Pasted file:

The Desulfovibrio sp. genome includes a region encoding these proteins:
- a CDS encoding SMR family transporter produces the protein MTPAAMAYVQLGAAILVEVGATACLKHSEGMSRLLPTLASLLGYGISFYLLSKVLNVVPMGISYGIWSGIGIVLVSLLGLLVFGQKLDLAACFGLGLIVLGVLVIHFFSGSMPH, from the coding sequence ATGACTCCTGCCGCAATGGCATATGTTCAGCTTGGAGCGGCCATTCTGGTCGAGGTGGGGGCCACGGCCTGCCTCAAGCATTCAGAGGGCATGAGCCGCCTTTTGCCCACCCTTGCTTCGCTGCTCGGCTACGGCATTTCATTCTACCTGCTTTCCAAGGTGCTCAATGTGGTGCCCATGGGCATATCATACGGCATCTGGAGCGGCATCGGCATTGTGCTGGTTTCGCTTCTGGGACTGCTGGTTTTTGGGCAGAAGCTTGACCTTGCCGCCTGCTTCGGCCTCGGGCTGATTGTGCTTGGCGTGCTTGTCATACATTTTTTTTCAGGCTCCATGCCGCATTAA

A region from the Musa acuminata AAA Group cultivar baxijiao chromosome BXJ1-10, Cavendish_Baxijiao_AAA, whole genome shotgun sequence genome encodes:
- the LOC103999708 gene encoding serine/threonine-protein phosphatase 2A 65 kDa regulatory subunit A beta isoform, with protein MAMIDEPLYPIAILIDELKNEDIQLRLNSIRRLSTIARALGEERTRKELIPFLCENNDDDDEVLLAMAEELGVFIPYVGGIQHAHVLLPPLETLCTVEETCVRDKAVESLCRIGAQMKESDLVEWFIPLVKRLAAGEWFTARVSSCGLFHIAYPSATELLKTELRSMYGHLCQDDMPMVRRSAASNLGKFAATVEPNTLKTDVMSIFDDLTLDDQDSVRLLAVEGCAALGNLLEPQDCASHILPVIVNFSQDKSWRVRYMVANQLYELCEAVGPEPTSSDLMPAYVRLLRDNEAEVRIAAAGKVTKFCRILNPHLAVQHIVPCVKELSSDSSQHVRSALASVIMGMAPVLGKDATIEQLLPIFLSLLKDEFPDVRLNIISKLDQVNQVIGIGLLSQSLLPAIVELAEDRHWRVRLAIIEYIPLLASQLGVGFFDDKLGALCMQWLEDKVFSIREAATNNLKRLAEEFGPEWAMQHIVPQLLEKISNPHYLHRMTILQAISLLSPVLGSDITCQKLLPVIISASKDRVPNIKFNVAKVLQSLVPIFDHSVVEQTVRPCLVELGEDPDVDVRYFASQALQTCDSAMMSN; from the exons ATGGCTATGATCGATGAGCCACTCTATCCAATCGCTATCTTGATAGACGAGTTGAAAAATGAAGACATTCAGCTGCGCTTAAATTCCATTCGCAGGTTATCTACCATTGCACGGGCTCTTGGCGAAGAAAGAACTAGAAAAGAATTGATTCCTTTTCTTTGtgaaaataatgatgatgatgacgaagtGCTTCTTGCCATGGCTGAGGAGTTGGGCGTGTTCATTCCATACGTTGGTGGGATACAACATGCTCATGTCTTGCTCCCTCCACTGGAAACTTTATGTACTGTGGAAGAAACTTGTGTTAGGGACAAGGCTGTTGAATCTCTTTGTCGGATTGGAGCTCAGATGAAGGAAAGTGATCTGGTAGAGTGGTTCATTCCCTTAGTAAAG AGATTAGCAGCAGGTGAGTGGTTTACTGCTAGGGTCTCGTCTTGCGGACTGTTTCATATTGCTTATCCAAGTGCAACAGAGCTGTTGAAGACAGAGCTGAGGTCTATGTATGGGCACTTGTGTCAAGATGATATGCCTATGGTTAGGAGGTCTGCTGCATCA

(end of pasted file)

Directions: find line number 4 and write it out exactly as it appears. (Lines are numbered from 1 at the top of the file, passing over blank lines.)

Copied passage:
- the LOC103999708 gene encoding serine/threonine-protein phosphatase 2A 65 kDa regulatory subunit A beta isoform, with protein MAMIDEPLYPIAILIDELKNEDIQLRLNSIRRLSTIARALGEERTRKELIPFLCENNDDDDEVLLAMAEELGVFIPYVGGIQHAHVLLPPLETLCTVEETCVRDKAVESLCRIGAQMKESDLVEWFIPLVKRLAAGEWFTARVSSCGLFHIAYPSATELLKTELRSMYGHLCQDDMPMVRRSAASNLGKFAATVEPNTLKTDVMSIFDDLTLDDQDSVRLLAVEGCAALGNLLEPQDCASHILPVIVNFSQDKSWRVRYMVANQLYELCEAVGPEPTSSDLMPAYVRLLRDNEAEVRIAAAGKVTKFCRILNPHLAVQHIVPCVKELSSDSSQHVRSALASVIMGMAPVLGKDATIEQLLPIFLSLLKDEFPDVRLNIISKLDQVNQVIGIGLLSQSLLPAIVELAEDRHWRVRLAIIEYIPLLASQLGVGFFDDKLGALCMQWLEDKVFSIREAATNNLKRLAEEFGPEWAMQHIVPQLLEKISNPHYLHRMTILQAISLLSPVLGSDITCQKLLPVIISASKDRVPNIKFNVAKVLQSLVPIFDHSVVEQTVRPCLVELGEDPDVDVRYFASQALQTCDSAMMSN; from the exons ATGGCTATGATCGATGAGCCACTCTATCCAATCGCTATCTTGATAGACGAGTTGAAAAATGAAGACATTCAGCTGCGCTTAAATTCCATTCGCAGGTTATCTACCATTGCACGGGCTCTTGGCGAAGAAAGAACTAGAAAAGAATTGATTCCTTTTCTTTGtgaaaataatgatgatgatgacgaagtGCTTCTTGCCATGGCTGAGGAGTTGGGCGTGTTCATTCCATACGTTGGTGGGATACAACATGCTCATGTCTTGCTCCCTCCACTGGAAACTTTATGTACTGTGGAAGAAACTTGTGTTAGGGACAAGGCTGTTGAATCTCTTTGTCGGATTGGAGCTCAGATGAAGGAAAGTGATCTGGTAGAGTGGTTCATTCCCTTAGTAAAG AGATTAGCAGCAGGTGAGTGGTTTACTGCTAGGGTCTCGTCTTGCGGACTGTTTCATATTGCTTATCCAAGTGCAACAGAGCTGTTGAAGACAGAGCTGAGGTCTATGTATGGGCACTTGTGTCAAGATGATATGCCTATGGTTAGGAGGTCTGCTGCATCA